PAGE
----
Fall City Historical - Fall City United Methodist Church

Historic Signage

Fall City
United Methodist Church

The Story of Our Church 1885-1985

In 1985, when the church celebrated its centennial, Paul Katocs and the current minister Sanford Brown created a 30-page booklet, The History of Our Church, 1885-1985. The majority of the material here is from that publication. It is available as a pdf from our website. See end of this article for links.

Brother Mac

The church was established in 1885 by Rev. Andrew J. McNamee (above), sent by the Methodist Episcopal Church as a traveling minister. On his first visit to Fall City, he preached in the rough board schoolhouse on the north side of the river. When "Brother Mac" was next in Fall City, the schoolhouse had been sold. The decision was made to build a church, and land was donated by Orin Baxter. The arduous story of Brother Mac's clearing the land, rafting lumber downriver from the Kihn mill, drying it and organizing the building of the church is told in the book from his journal, with artist's drawings, such as the one below.

Drying Lumber

The sad ending to this tale is that Orin Baxter found that he did not in fact have clear title to the land where the church was built, and it was sold. After that, church services were held in the schoolhouse near the Raging River or in the Lyceum Hall, behind the current Masonic Hall. The minister at the Snoqualmie Methodist Church became responsible for the folks in Fall City.

1899 Opening celebration at the new churchThe next chapter begins in 1898, when a Baptist minister, James Morgan, came to preach in Fall City and North Bend. The Fall City community mobilized around Morgan to raise funds and build a church, to be "interdenominational." The photo at right is the 1899 Opening celebration at the new church, which was located at the northwest corner of the intersection of Main Street (now 337th SE) and Third Street (now SE 43rd Pl).

The Baptist membership was unable to pay the remaining debt from building the church, and in 1919 the building was purchased by the Methodists, with a $250 grant from Methodist Episcopal Board of Home Missions in Philadelphia, with the stipulation that the church be named "The Mary Ware Benedict Memorial Methodist Episcopal Church." Most of the local Baptist members chose to join the Methodists and continue worshipping at the church. In 1910 a two-story addition was made at the rear of the church, to provide space for Sunday School.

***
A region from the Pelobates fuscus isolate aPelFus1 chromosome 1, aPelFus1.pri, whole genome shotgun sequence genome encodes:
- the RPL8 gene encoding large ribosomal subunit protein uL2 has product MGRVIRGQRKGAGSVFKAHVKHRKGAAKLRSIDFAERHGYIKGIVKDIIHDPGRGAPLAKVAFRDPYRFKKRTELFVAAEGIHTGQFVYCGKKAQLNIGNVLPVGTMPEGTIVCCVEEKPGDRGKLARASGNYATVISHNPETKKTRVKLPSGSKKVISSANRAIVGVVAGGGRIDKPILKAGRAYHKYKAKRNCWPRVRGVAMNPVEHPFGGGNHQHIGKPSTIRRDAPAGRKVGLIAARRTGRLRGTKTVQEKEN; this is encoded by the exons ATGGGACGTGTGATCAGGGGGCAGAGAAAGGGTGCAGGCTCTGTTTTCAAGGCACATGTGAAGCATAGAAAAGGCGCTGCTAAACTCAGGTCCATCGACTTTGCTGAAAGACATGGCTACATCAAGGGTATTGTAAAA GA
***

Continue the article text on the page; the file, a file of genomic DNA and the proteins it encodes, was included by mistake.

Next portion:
The Valley Hotel, 1906

The Valley Hotel, shown above in 1906, was built in 1890 and located near the current site of the Methodist Church. It burned down in 1910 and was never rebuilt. Around 1927, the church purchased the lot where the hotel had been, and in 1929, the church building was rolled across the street on logs to this site and turned so that it still faced Main Street.

The photo below is sometime after the church was moved and before the later remodeling began.

1927 Methodist Church

Rev. Ernest Barber became minister in 1954 and brought his energy to needed changes for the church. The Sunday School was in desperate need of additional classroom space, the church had always been in need of a Social Hall for informal functions, and everyone had a desire for a kitchen and indoor plumbing. The Education wing has completed by 1958, much as it is today.

1958 saw in another period of change, as Rev. George Pratt was appointed to the church - thus beginning the longest single pastorate of any minister in Fall City. Major building changes were made, including reversing the orientation of the sanctuary and doing an extensive remodel in that area and creating the balcony/choir loft area. (Photo below taken in 2006.)

2006 Methodist Church

Rev. Pratt's most memorable contribution grew from the staging of an Easter Pageant in 1958 that grew into the famous Fall City Passion Play. Rev. Pratt, along with Henry and Dorothy Eaton, wrote the initial script, which served for many years. Performances were held in the Fall City Gymnasium, and later in the Christian Players Park (now Snoqualmie Falls Forest Theater). Showings continued until the late 1980s, having been enjoyed by well over 60,000 people. In 1965 the Seattle Post-Intelligencer published a colorful article about the Fall City Passion Play....See end of this article for link. (1978 program page shown below.)

Christian Players Passion Play

Changes and progress were seen under several subsequent ministers, with 1980-1985 being a very active period, with renovation of all of the newer facilities, improvements in landscaping, a new electronic organ and piano, and stained glass windows, including the round Centennial Window high on the west wall. See link at end of this article for more on the stained glass windows.

The church continues to play an important role in the community. In addition to offering traditional and contemporary worship services, a widely renowned Bell Choir and a welcoming setting for weddings, memorial services and other gatherings, the building provides space for many groups including the Fall City Community Food Pantry, several AA chapters and the Fall City Historical Society. It has served as a Winter Shelter for the Homeless and is a designated Red Cross location in times of community emergencies.

Fall City Plate

Additional Materials below are available as pdfs.

  • Complete text of The Story of Our Church
  • 1965 Article on Fall City Passion Play
  • Booklet with photos and stories of the stained glass windows

These pdfs are also available on our web site if you are unable to view them on your phone and wish to view them on a full screen.

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